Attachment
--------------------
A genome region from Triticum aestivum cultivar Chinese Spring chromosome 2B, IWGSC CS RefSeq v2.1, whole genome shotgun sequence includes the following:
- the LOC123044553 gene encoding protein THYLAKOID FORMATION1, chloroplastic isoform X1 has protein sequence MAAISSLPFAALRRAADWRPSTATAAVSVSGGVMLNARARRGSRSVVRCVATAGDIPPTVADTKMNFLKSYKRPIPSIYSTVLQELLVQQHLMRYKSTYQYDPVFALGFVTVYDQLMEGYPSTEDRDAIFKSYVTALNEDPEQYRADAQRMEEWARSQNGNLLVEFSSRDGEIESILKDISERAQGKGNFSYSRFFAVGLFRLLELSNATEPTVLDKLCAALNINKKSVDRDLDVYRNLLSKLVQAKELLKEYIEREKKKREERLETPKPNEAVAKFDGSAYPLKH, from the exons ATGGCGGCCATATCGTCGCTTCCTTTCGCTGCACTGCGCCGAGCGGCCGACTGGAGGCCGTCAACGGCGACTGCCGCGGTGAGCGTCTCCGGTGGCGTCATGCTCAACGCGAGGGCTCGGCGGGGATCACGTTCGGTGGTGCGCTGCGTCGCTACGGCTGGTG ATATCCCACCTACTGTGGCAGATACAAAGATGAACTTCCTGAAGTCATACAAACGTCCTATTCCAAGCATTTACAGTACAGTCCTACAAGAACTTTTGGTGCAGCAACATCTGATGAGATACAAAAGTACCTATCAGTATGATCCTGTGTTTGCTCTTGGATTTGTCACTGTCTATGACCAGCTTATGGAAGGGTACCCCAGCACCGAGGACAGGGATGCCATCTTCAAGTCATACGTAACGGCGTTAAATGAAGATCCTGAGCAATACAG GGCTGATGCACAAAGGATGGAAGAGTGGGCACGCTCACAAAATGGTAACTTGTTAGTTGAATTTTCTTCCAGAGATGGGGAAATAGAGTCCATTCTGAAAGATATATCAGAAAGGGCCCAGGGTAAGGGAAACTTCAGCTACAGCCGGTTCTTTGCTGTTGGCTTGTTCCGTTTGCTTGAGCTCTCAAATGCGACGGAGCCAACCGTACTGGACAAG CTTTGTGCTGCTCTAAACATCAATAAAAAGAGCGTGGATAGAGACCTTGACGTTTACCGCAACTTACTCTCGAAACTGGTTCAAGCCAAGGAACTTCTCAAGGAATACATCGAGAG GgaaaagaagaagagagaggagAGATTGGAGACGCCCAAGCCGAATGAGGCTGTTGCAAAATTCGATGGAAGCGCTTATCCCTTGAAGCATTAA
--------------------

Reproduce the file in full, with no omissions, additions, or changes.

A genome region from Triticum aestivum cultivar Chinese Spring chromosome 2B, IWGSC CS RefSeq v2.1, whole genome shotgun sequence includes the following:
- the LOC123044553 gene encoding protein THYLAKOID FORMATION1, chloroplastic isoform X1 has protein sequence MAAISSLPFAALRRAADWRPSTATAAVSVSGGVMLNARARRGSRSVVRCVATAGDIPPTVADTKMNFLKSYKRPIPSIYSTVLQELLVQQHLMRYKSTYQYDPVFALGFVTVYDQLMEGYPSTEDRDAIFKSYVTALNEDPEQYRADAQRMEEWARSQNGNLLVEFSSRDGEIESILKDISERAQGKGNFSYSRFFAVGLFRLLELSNATEPTVLDKLCAALNINKKSVDRDLDVYRNLLSKLVQAKELLKEYIEREKKKREERLETPKPNEAVAKFDGSAYPLKH, from the exons ATGGCGGCCATATCGTCGCTTCCTTTCGCTGCACTGCGCCGAGCGGCCGACTGGAGGCCGTCAACGGCGACTGCCGCGGTGAGCGTCTCCGGTGGCGTCATGCTCAACGCGAGGGCTCGGCGGGGATCACGTTCGGTGGTGCGCTGCGTCGCTACGGCTGGTG ATATCCCACCTACTGTGGCAGATACAAAGATGAACTTCCTGAAGTCATACAAACGTCCTATTCCAAGCATTTACAGTACAGTCCTACAAGAACTTTTGGTGCAGCAACATCTGATGAGATACAAAAGTACCTATCAGTATGATCCTGTGTTTGCTCTTGGATTTGTCACTGTCTATGACCAGCTTATGGAAGGGTACCCCAGCACCGAGGACAGGGATGCCATCTTCAAGTCATACGTAACGGCGTTAAATGAAGATCCTGAGCAATACAG GGCTGATGCACAAAGGATGGAAGAGTGGGCACGCTCACAAAATGGTAACTTGTTAGTTGAATTTTCTTCCAGAGATGGGGAAATAGAGTCCATTCTGAAAGATATATCAGAAAGGGCCCAGGGTAAGGGAAACTTCAGCTACAGCCGGTTCTTTGCTGTTGGCTTGTTCCGTTTGCTTGAGCTCTCAAATGCGACGGAGCCAACCGTACTGGACAAG CTTTGTGCTGCTCTAAACATCAATAAAAAGAGCGTGGATAGAGACCTTGACGTTTACCGCAACTTACTCTCGAAACTGGTTCAAGCCAAGGAACTTCTCAAGGAATACATCGAGAG GgaaaagaagaagagagaggagAGATTGGAGACGCCCAAGCCGAATGAGGCTGTTGCAAAATTCGATGGAAGCGCTTATCCCTTGAAGCATTAA